As If Corporations Couldn’t Buy Enough Elections,

… now the Federal Elections Commission decides that “soft money” contributions are okay in redistricting fights. How long, O Ceiling Cat, FSM, and all the gods, will this nation suffer on under the bootheel of Bush’s legacy? Yep, this is in addition to the Citizens United ruling, which allowed an influx of limitless corporate cash, also known as “free speech,” into campaigns — and the hell with McCain-Feingold, the law of the land, said the USSC.
The FEC decision’s effects haven’t started being felt yet, but Texas is gearing up for a redistricting after the current Census.

Last Friday, the Federal Election Commission issued an advisory opinion clearing the way for so-called soft money to flow into congressional redistricting battles.
State legislatures typically redistrict every ten years, following the census. However, the Supreme Court has held that states have the ability to redistrict as often as they wish, as Texas did in 2003. The process is almost always highly political and controversial.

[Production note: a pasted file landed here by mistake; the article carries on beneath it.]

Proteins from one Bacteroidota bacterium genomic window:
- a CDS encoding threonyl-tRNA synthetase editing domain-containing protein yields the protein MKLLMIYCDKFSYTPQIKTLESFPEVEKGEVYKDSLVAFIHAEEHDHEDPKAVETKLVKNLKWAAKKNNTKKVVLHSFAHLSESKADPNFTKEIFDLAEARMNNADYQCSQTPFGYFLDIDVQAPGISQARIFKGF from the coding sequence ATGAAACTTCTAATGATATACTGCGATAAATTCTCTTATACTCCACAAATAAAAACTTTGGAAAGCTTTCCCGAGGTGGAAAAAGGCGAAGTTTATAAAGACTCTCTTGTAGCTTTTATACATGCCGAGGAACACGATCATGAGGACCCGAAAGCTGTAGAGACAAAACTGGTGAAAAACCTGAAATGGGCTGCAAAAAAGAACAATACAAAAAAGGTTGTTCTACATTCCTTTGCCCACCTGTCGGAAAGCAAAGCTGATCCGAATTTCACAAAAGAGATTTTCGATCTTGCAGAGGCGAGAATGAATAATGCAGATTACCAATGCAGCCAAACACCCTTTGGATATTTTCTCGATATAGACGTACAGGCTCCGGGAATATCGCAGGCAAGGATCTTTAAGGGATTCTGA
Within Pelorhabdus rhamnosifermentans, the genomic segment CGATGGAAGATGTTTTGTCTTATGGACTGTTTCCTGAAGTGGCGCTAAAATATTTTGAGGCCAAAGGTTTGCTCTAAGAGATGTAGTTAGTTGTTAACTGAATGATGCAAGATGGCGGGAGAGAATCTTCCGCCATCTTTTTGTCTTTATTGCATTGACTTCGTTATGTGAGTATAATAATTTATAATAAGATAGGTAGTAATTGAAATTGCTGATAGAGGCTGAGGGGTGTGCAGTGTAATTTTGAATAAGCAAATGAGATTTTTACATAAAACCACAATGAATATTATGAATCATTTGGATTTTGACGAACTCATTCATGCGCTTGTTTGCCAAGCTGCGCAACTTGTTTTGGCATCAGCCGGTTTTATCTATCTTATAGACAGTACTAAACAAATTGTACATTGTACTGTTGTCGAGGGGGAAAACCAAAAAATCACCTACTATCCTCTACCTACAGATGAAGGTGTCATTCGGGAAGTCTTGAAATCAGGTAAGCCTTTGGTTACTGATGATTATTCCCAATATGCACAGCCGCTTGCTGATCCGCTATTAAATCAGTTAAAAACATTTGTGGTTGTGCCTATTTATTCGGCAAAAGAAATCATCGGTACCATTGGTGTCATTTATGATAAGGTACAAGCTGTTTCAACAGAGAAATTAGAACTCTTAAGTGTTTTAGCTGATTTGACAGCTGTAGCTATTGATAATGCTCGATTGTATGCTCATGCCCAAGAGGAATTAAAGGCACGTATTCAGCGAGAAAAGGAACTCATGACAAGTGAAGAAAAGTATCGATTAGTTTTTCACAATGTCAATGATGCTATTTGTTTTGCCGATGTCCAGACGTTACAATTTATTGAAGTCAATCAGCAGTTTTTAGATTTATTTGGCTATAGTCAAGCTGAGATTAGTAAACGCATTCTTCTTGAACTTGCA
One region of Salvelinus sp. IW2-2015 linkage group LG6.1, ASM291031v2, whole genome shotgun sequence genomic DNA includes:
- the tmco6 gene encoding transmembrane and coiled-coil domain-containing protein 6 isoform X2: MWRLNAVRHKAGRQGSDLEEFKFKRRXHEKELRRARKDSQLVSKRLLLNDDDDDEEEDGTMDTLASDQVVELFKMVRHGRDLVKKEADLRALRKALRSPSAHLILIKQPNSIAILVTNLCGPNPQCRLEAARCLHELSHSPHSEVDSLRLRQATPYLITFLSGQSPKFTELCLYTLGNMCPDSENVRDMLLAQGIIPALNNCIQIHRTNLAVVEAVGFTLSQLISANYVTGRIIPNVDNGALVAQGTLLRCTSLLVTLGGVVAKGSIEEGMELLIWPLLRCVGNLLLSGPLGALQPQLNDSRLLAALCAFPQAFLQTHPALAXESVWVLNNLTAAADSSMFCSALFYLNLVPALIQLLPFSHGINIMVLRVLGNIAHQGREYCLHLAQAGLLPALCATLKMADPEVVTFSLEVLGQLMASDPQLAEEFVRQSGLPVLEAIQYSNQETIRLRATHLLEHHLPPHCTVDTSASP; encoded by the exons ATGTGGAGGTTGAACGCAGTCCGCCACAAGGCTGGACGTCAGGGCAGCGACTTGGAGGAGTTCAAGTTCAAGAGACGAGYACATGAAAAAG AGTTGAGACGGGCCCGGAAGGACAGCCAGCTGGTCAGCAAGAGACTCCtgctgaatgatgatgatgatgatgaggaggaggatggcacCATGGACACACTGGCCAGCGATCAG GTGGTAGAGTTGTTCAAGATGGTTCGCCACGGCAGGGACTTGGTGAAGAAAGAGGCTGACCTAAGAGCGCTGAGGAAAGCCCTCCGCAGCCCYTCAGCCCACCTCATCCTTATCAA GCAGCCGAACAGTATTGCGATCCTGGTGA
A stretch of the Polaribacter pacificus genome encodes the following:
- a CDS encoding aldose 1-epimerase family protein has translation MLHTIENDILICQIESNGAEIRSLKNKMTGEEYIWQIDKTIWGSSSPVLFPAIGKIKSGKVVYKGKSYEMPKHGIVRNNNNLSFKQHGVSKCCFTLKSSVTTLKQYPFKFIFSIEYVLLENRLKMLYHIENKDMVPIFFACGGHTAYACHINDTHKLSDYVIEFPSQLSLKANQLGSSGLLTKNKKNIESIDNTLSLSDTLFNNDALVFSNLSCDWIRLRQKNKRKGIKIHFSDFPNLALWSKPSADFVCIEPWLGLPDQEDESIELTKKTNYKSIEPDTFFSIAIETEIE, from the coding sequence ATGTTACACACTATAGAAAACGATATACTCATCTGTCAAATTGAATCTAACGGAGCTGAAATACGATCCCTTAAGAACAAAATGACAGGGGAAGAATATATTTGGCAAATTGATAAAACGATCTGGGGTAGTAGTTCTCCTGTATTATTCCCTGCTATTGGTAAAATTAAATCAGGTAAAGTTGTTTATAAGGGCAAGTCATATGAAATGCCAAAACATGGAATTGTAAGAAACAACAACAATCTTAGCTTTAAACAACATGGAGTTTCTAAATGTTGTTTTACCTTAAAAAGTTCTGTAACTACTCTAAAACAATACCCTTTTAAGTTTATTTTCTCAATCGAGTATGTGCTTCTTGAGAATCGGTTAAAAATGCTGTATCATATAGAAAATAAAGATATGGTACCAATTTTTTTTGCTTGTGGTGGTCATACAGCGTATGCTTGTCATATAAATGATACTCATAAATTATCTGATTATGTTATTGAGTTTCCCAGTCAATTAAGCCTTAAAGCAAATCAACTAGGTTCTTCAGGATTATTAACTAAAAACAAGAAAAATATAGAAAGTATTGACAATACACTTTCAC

According to the new FEC opinion (PDF here), money spent on redistricting efforts is not “in connection with” a federal election — thereby exempting such funds from the limits imposed by the Bipartisan Campaign Reform Act of 2002.

This is horrible news for the states and the people, although it’s probably excellent for Sarah Palin and Rick Perry (w2).


3 responses to “As If Corporations Couldn’t Buy Enough Elections,

  1. grahamfirchlis

    Perhaps we shoud just sell our votes. Think of it as a form of re-distribution of wealth.

    I’m gonna hold out for a gold double-eagle and a bottle of single-barrel Old Weller, drink my way through the returns.

  2. The Other Sarah

    There is a story that during one of the gubernatorial campaigns in the Good Old Days, a man was stopped leaving the poll in Hays County and accused of selling his vote.
    No, he claimed, he voted for the fellow he liked.
    But the man you voted for gave you $5, the witness said. “I saw him give you the cash!”
    “Well, stands to reason I’d like him better than the feller that wouldn’t give me anything, don’t it?”


    Actually, it is a FEC decision recognizing that we have a federal system. The federal government does not and cannot regulate what is under the proper purview of the states.

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